Post 5


I did like the in-depth analysis for Shannon’s webtext What I did not like about Shannon’s project is that she wrote her summaries in one large paragraph, which made my eyes tired. Usually, for text online, it’s better to have shorter paragraphs. I also think the black background and the white text made it hard to read.


I liked the navigation bar that he set up for his webtext. I think that makes it easier to go from one analysis to another, rather than having to scroll up and down. I also appreciated how he broke up the paragraphs. However, I didn’t like that the webpage size appeared to large for the actual screen. This might have the result of a faulty code.


Out of all the webtexts, I liked Amanda’s the most. I really like the homepage because of the color. Green is often associated with the recycling movement, and the appearance of that color created continuity. The large numbers helped navigate readers through each source, too. Amanda was very precise in pointing out the rhetorically effective elements in her sources. The one thing I would criticize about her website is her main typeface. It appeared to be infantile. I would have preferred if she use a serif font, which is much more serious for the topic of recycling.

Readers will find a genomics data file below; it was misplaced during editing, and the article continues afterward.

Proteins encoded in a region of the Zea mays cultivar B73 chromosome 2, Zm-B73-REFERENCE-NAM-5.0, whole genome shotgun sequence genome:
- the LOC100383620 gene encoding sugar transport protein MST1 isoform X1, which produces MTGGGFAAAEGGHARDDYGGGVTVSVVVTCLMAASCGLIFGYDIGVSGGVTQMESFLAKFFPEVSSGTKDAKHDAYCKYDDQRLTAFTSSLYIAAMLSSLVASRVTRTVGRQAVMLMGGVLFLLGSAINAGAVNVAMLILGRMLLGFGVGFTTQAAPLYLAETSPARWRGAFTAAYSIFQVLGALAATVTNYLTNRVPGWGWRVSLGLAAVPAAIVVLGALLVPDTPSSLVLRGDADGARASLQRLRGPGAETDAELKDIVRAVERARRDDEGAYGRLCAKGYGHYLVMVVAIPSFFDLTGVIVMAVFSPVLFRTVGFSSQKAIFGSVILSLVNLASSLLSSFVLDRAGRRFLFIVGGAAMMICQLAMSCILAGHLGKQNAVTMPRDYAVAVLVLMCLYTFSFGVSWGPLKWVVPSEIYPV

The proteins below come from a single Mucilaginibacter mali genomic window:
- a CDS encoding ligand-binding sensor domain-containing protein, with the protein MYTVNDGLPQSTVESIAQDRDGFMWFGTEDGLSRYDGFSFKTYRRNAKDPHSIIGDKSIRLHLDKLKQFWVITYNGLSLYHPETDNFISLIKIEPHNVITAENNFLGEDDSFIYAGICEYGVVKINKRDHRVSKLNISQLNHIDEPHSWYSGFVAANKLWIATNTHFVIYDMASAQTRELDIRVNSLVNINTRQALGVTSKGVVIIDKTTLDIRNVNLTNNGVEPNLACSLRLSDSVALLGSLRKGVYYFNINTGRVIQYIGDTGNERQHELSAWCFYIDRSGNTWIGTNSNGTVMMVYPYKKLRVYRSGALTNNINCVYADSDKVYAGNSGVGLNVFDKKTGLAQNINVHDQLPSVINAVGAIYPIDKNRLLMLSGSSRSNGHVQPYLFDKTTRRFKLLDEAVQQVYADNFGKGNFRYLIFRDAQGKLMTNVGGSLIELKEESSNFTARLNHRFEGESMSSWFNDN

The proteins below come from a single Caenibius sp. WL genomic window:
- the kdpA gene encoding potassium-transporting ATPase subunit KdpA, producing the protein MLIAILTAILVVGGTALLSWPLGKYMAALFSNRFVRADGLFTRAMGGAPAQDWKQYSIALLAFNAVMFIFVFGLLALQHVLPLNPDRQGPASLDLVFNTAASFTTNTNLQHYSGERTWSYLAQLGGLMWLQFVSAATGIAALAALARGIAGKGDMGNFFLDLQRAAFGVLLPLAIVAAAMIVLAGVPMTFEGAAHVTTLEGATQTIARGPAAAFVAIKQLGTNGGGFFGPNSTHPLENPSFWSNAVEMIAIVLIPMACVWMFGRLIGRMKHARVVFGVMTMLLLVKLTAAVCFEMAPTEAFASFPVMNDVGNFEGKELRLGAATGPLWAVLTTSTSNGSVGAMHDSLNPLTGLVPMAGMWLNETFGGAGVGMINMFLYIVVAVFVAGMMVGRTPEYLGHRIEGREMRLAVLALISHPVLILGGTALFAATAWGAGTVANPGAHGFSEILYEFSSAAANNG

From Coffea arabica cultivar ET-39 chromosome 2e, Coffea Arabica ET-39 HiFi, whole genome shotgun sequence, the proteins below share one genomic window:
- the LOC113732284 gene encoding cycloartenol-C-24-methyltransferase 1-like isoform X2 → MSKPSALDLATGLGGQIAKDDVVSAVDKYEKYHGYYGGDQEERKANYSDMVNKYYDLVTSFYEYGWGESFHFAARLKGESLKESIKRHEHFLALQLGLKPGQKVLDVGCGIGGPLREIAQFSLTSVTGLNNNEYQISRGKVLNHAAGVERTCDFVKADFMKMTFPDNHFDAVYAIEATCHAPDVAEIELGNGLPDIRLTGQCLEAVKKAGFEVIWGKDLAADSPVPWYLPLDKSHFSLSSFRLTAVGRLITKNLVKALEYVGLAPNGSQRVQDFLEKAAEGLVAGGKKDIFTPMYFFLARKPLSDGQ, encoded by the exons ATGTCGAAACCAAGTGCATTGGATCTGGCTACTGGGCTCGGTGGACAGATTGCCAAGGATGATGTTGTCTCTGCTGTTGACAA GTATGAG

I will combine elements from both Shannon and Marcus’ webtexts. I know that I will not use a dark background and light text – I will do the opposite. I will include options to jump (Jump to Top) from one section to another on the same page. And, of course, I’ll post the examples and then my analysis below.

Time to Wake

Poem #1

I wake at the edge of the bed, wrapped in downy-scented Mickey Mouse blankets,

Arms pinned to my side.

I know I started out at the center, squished between Mom and Sister,

Who gave me warmth that only they could provide.

Mom’s lavender perfume sticks to my pillow.

The ceiling fan wheezes as its blades turn.

Outside, cars whiz by, and light wastes away, sinking into a hill.

The lullaby of ice cream suddenly beckons me—and already I reach for my piggy bank in my

Dresser, surrounded by a mess of underwear, glittery rocks, and sea-beaten shells.

But my hope gets crushed when footsteps burden the old stairs,

And Mom’s hushed voice echoes in the hallway: Con, xuống ăn cơm.

I inhale an errant waft of fresh rice.


I am the youngest in my family.

Every day I waited for An and Dan to come home from elementary school. Living in a small apartment, the three of us shared a room. My mother would combine all of our beds and we’d take naps together. I remember feeling so safe during this time, surrounded by my family, and I never wanted to leave. I was always the last one to wake up, and I’d lay in my bed and listen to the whispers of activities going on around me, which soothed me like a mother’s lullaby. 

We had to write about a specific place in our first poetry assignment. I couldn’t find one that stuck out to me, so I thought of the times when I felt comforted and loved: in my bed in Apartment Four on Scott Road – back in the old days.